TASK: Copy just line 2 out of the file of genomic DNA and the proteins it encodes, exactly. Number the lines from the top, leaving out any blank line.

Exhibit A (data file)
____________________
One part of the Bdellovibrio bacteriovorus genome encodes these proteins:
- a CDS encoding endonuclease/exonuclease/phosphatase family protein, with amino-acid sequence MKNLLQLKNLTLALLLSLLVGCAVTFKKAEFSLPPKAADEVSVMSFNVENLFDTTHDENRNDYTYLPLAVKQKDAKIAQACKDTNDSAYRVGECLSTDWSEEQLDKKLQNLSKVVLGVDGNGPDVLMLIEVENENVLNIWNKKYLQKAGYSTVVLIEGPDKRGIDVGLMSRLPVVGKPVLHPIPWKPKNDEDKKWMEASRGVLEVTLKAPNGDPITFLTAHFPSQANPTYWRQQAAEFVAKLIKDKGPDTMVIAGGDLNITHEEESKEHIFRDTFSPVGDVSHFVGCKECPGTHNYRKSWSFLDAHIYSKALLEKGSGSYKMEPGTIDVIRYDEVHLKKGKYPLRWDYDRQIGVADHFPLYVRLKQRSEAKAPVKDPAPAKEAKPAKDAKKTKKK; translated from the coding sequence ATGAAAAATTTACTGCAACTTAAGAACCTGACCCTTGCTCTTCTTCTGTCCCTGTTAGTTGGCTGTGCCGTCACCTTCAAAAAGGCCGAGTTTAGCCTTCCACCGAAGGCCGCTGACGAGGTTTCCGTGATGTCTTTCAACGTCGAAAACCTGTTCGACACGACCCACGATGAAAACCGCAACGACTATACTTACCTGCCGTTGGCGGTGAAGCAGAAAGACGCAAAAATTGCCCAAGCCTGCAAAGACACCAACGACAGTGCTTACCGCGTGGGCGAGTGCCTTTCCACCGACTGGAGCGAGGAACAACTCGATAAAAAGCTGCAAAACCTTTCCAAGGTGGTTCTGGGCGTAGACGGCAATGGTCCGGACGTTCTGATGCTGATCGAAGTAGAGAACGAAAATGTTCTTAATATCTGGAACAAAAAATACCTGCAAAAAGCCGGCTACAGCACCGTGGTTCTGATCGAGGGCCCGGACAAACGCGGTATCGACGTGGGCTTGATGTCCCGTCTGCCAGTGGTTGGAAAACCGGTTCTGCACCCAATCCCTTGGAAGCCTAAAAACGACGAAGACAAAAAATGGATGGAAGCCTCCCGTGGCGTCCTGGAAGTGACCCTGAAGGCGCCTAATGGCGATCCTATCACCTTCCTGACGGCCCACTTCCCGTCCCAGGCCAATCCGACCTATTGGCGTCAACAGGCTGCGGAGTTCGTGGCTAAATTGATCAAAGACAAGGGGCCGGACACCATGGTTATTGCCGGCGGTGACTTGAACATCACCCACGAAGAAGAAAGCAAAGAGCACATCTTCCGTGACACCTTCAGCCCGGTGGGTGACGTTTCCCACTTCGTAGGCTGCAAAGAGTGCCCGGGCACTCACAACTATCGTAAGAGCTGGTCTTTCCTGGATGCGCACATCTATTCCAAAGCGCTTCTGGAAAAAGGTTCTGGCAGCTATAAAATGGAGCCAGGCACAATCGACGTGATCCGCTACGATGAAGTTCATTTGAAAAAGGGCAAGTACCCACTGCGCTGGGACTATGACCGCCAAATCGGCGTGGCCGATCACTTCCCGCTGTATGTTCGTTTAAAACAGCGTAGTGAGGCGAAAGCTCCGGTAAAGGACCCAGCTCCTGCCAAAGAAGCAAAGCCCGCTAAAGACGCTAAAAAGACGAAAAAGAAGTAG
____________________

- a CDS encoding endonuclease/exonuclease/phosphatase family protein, with amino-acid sequence MKNLLQLKNLTLALLLSLLVGCAVTFKKAEFSLPPKAADEVSVMSFNVENLFDTTHDENRNDYTYLPLAVKQKDAKIAQACKDTNDSAYRVGECLSTDWSEEQLDKKLQNLSKVVLGVDGNGPDVLMLIEVENENVLNIWNKKYLQKAGYSTVVLIEGPDKRGIDVGLMSRLPVVGKPVLHPIPWKPKNDEDKKWMEASRGVLEVTLKAPNGDPITFLTAHFPSQANPTYWRQQAAEFVAKLIKDKGPDTMVIAGGDLNITHEEESKEHIFRDTFSPVGDVSHFVGCKECPGTHNYRKSWSFLDAHIYSKALLEKGSGSYKMEPGTIDVIRYDEVHLKKGKYPLRWDYDRQIGVADHFPLYVRLKQRSEAKAPVKDPAPAKEAKPAKDAKKTKKK; translated from the coding sequence ATGAAAAATTTACTGCAACTTAAGAACCTGACCCTTGCTCTTCTTCTGTCCCTGTTAGTTGGCTGTGCCGTCACCTTCAAAAAGGCCGAGTTTAGCCTTCCACCGAAGGCCGCTGACGAGGTTTCCGTGATGTCTTTCAACGTCGAAAACCTGTTCGACACGACCCACGATGAAAACCGCAACGACTATACTTACCTGCCGTTGGCGGTGAAGCAGAAAGACGCAAAAATTGCCCAAGCCTGCAAAGACACCAACGACAGTGCTTACCGCGTGGGCGAGTGCCTTTCCACCGACTGGAGCGAGGAACAACTCGATAAAAAGCTGCAAAACCTTTCCAAGGTGGTTCTGGGCGTAGACGGCAATGGTCCGGACGTTCTGATGCTGATCGAAGTAGAGAACGAAAATGTTCTTAATATCTGGAACAAAAAATACCTGCAAAAAGCCGGCTACAGCACCGTGGTTCTGATCGAGGGCCCGGACAAACGCGGTATCGACGTGGGCTTGATGTCCCGTCTGCCAGTGGTTGGAAAACCGGTTCTGCACCCAATCCCTTGGAAGCCTAAAAACGACGAAGACAAAAAATGGATGGAAGCCTCCCGTGGCGTCCTGGAAGTGACCCTGAAGGCGCCTAATGGCGATCCTATCACCTTCCTGACGGCCCACTTCCCGTCCCAGGCCAATCCGACCTATTGGCGTCAACAGGCTGCGGAGTTCGTGGCTAAATTGATCAAAGACAAGGGGCCGGACACCATGGTTATTGCCGGCGGTGACTTGAACATCACCCACGAAGAAGAAAGCAAAGAGCACATCTTCCGTGACACCTTCAGCCCGGTGGGTGACGTTTCCCACTTCGTAGGCTGCAAAGAGTGCCCGGGCACTCACAACTATCGTAAGAGCTGGTCTTTCCTGGATGCGCACATCTATTCCAAAGCGCTTCTGGAAAAAGGTTCTGGCAGCTATAAAATGGAGCCAGGCACAATCGACGTGATCCGCTACGATGAAGTTCATTTGAAAAAGGGCAAGTACCCACTGCGCTGGGACTATGACCGCCAAATCGGCGTGGCCGATCACTTCCCGCTGTATGTTCGTTTAAAACAGCGTAGTGAGGCGAAAGCTCCGGTAAAGGACCCAGCTCCTGCCAAAGAAGCAAAGCCCGCTAAAGACGCTAAAAAGACGAAAAAGAAGTAG